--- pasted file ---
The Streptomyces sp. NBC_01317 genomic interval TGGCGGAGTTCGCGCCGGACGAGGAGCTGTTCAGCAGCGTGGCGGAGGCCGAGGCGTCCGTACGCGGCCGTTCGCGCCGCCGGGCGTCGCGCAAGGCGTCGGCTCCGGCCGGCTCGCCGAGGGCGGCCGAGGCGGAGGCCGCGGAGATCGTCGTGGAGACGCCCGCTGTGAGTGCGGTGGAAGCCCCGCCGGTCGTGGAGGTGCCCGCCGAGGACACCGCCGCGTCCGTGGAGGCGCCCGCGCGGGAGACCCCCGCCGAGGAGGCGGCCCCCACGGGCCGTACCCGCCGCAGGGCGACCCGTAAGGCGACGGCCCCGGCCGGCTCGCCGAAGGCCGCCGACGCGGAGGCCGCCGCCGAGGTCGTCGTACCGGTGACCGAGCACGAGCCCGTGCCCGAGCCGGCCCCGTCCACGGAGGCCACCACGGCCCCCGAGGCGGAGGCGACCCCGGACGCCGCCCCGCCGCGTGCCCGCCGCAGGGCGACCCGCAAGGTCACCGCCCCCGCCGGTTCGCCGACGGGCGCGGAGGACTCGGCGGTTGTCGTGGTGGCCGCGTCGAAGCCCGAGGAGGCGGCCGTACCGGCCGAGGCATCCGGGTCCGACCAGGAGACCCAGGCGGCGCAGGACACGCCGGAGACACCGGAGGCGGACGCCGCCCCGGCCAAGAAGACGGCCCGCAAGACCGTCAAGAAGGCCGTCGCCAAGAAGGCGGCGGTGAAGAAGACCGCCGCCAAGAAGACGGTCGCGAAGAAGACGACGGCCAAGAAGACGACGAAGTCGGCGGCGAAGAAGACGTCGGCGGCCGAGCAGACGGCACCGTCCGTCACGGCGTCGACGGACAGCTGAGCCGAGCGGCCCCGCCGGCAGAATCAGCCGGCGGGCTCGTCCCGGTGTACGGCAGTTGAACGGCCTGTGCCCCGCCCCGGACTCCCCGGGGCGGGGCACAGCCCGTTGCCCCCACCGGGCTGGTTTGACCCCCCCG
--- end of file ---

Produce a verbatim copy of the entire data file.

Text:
The Streptomyces sp. NBC_01317 genomic interval TGGCGGAGTTCGCGCCGGACGAGGAGCTGTTCAGCAGCGTGGCGGAGGCCGAGGCGTCCGTACGCGGCCGTTCGCGCCGCCGGGCGTCGCGCAAGGCGTCGGCTCCGGCCGGCTCGCCGAGGGCGGCCGAGGCGGAGGCCGCGGAGATCGTCGTGGAGACGCCCGCTGTGAGTGCGGTGGAAGCCCCGCCGGTCGTGGAGGTGCCCGCCGAGGACACCGCCGCGTCCGTGGAGGCGCCCGCGCGGGAGACCCCCGCCGAGGAGGCGGCCCCCACGGGCCGTACCCGCCGCAGGGCGACCCGTAAGGCGACGGCCCCGGCCGGCTCGCCGAAGGCCGCCGACGCGGAGGCCGCCGCCGAGGTCGTCGTACCGGTGACCGAGCACGAGCCCGTGCCCGAGCCGGCCCCGTCCACGGAGGCCACCACGGCCCCCGAGGCGGAGGCGACCCCGGACGCCGCCCCGCCGCGTGCCCGCCGCAGGGCGACCCGCAAGGTCACCGCCCCCGCCGGTTCGCCGACGGGCGCGGAGGACTCGGCGGTTGTCGTGGTGGCCGCGTCGAAGCCCGAGGAGGCGGCCGTACCGGCCGAGGCATCCGGGTCCGACCAGGAGACCCAGGCGGCGCAGGACACGCCGGAGACACCGGAGGCGGACGCCGCCCCGGCCAAGAAGACGGCCCGCAAGACCGTCAAGAAGGCCGTCGCCAAGAAGGCGGCGGTGAAGAAGACCGCCGCCAAGAAGACGGTCGCGAAGAAGACGACGGCCAAGAAGACGACGAAGTCGGCGGCGAAGAAGACGTCGGCGGCCGAGCAGACGGCACCGTCCGTCACGGCGTCGACGGACAGCTGAGCCGAGCGGCCCCGCCGGCAGAATCAGCCGGCGGGCTCGTCCCGGTGTACGGCAGTTGAACGGCCTGTGCCCCGCCCCGGACTCCCCGGGGCGGGGCACAGCCCGTTGCCCCCACCGGGCTGGTTTGACCCCCCCG